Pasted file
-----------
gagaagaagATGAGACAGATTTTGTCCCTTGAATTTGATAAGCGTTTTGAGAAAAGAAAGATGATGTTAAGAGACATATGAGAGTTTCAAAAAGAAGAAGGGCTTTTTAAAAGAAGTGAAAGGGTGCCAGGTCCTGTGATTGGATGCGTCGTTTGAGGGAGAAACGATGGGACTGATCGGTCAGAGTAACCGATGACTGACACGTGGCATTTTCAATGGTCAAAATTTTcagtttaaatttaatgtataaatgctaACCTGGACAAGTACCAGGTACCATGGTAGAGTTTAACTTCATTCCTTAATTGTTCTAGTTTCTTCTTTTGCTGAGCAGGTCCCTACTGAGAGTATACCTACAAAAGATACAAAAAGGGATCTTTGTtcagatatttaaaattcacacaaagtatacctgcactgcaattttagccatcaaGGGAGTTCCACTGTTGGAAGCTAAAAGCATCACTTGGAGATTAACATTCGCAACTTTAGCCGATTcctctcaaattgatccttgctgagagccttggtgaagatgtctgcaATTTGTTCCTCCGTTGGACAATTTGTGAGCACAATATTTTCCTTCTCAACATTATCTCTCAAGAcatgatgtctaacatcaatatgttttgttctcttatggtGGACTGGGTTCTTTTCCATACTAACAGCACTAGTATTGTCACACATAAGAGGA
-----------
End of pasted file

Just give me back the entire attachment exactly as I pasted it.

gagaagaagATGAGACAGATTTTGTCCCTTGAATTTGATAAGCGTTTTGAGAAAAGAAAGATGATGTTAAGAGACATATGAGAGTTTCAAAAAGAAGAAGGGCTTTTTAAAAGAAGTGAAAGGGTGCCAGGTCCTGTGATTGGATGCGTCGTTTGAGGGAGAAACGATGGGACTGATCGGTCAGAGTAACCGATGACTGACACGTGGCATTTTCAATGGTCAAAATTTTcagtttaaatttaatgtataaatgctaACCTGGACAAGTACCAGGTACCATGGTAGAGTTTAACTTCATTCCTTAATTGTTCTAGTTTCTTCTTTTGCTGAGCAGGTCCCTACTGAGAGTATACCTACAAAAGATACAAAAAGGGATCTTTGTtcagatatttaaaattcacacaaagtatacctgcactgcaattttagccatcaaGGGAGTTCCACTGTTGGAAGCTAAAAGCATCACTTGGAGATTAACATTCGCAACTTTAGCCGATTcctctcaaattgatccttgctgagagccttggtgaagatgtctgcaATTTGTTCCTCCGTTGGACAATTTGTGAGCACAATATTTTCCTTCTCAACATTATCTCTCAAGAcatgatgtctaacatcaatatgttttgttctcttatggtGGACTGGGTTCTTTTCCATACTAACAGCACTAGTATTGTCACACATAAGAGGA